Instructional Design Considerations, Challenges, and Best Practices on Cross-Cultural Adult Web-Based Learning Experiences in Higher Education

Instructional Design Considerations, Challenges, and Best Practices on Cross-Cultural Adult Web-Based Learning Experiences in Higher Education

Cyd W. Nzyoka Yongo (Capella University, USA)
DOI: 10.4018/978-1-5225-8286-1.ch017

Abstract

This chapter is about instructional design (ID), an area of instruction that is rooted on following a strategic development of customized teaching methodologies. It explores various facets of ID, with the aim of providing readers with an in-depth understanding of what ID entails. The topics discussed within this chapter include 1) exploring the considerations needed when engaging in ID, 2) challenges in ID, and 3) best practices (BP) in ID. All these are important in enabling interested parties to formulate teaching methods that befit their respective adult learners globally. To provide a holistic synopsis of the discussion, the author also compares and contrasts the past and present as it relates to the chapter's specific topic and the main theme of the book. The discourse concludes with highlighting research recommendations for ID and its implications into the future.
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Introduction

The general perspective of the chapter is a discussion on ID and what it embodies. The premise is that ID is not a stand-alone concept, rather a compounded aspect of education. In employing ID as a form of instruction, an in-depth understanding of all its underlying accompaniments will enable all parties appreciate ID in its full context. As a result, it will create a form of instruction that stands to add value to all cross-cultural adult web-based learners (CCAWBL). Adult learners are said to be more critical learners, prone to make inquisitions and demand value for their money when investing in web-based learning (WBL), than any other audience. Therefore, the instructional designers should be thorough in designing programs that are progressive, adaptable and trendy.

After-all with technology, one can only be receptive to the constantly changing innovations and advanced state of the art devices in the market, delivered to all end users. As the paper explores these avenues, the inclusion of the perspectives of others globally via literature review, where ID is concerned, is key. The benefit of these varied perspectives enables readers conceptualize and appreciate how others approach, design and use ID. It gives us the opportunity to fine tune, our own thinking and re-create teaching methodologies that ensure greater advancement in ID. Additionally, it gives us bench marking platforms, or even the chance to disagree with or review formats used, because the feedback and/or outcome is negative.

For example, ID patterns that do not encourage practical engagement or are not user friendly have a higher potential of failing than otherwise. Reason being that end users do not want to be wrapped up in complex processes when trying to learn, they would rather be as self-reliant as is humanly possible while learning. In other words, it should be a platform for providing education advancement with minimal stressful experiences.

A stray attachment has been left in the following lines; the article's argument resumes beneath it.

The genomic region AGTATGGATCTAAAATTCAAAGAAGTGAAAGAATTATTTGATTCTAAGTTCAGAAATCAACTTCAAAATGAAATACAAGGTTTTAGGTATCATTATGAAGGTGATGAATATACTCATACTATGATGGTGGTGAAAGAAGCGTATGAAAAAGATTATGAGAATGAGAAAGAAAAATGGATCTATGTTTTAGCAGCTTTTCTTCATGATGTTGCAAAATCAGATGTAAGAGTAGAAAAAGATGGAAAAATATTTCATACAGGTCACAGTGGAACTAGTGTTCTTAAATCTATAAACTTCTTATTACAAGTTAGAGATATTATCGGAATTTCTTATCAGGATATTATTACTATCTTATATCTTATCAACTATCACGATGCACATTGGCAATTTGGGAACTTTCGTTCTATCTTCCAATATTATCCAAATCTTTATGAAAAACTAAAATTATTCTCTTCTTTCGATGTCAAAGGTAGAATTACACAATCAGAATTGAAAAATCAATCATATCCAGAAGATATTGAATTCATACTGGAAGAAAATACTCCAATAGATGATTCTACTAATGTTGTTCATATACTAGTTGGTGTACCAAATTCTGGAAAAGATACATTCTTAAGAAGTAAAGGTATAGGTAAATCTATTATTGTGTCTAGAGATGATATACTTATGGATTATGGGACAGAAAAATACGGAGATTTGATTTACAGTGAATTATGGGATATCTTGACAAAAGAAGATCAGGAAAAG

That said, the main objective of this chapter is to (a) Elaborate on the ID considerations needed to formulate a successful form of instruction. Decisions must be well thought out because the purpose of ID is to add value to its end users, based on a need analysis for one. For example, an important consideration is content type, the deliverables should be challenging, engaging, applicable and appropriate for the CCAWBL. Considerations as to whether information technology is accepted by its intended users is also very vital.

According to Eason (1996), “without acceptance, discretionary users will seek alternatives, while even dedicated users will likely manifest dissatisfaction and perform in an inefficient manner, negating many, if not all, the presumed benefits of recent technology” (p.77). (b) Before, during and after ID, challenges should consistently be identified and modified promptly. Delays can cause adult learner withdrawal from the program, disruptions, loss of revenue among other acute challenges. Some challenges are unique to certain geographical locations and all these must be factored in. (c) The adherence to BPs while developing and using ID is a must. It indicates a commitment to providing a service that will provide desirable outcomes.

Key Terms in this Chapter

Instructional Design Challenges: Described as the problems faced in the development of ID.

Instructional Designer: An instructional designer builds or creates instructions. His/her goal is to create instructional material using abstract and physical tools.

Web-Based Learning Experiences: Occurrences that take place during the web learning process.

Web-Based Learning: This involves discussions, forums and course content through emails, live lectures, and/or videos.

Cross-Cultural Adult: An adult with a certain lifestyle and lives in a certain community.

Instructional Design Best Practices: Guidelines that assist in creating an effective, highly interesting, and engaging course work for the learners.

Instructional Design: The systematic development of instructional specifications using learning and instructional theory to ensure the quality of instruction. It is the entire process of analysis of learning needs, goals and the development of a delivery system to meet those needs. In a nut shell, ID can be defined as moving from teaching and content perspective to a learning and learner perspective.

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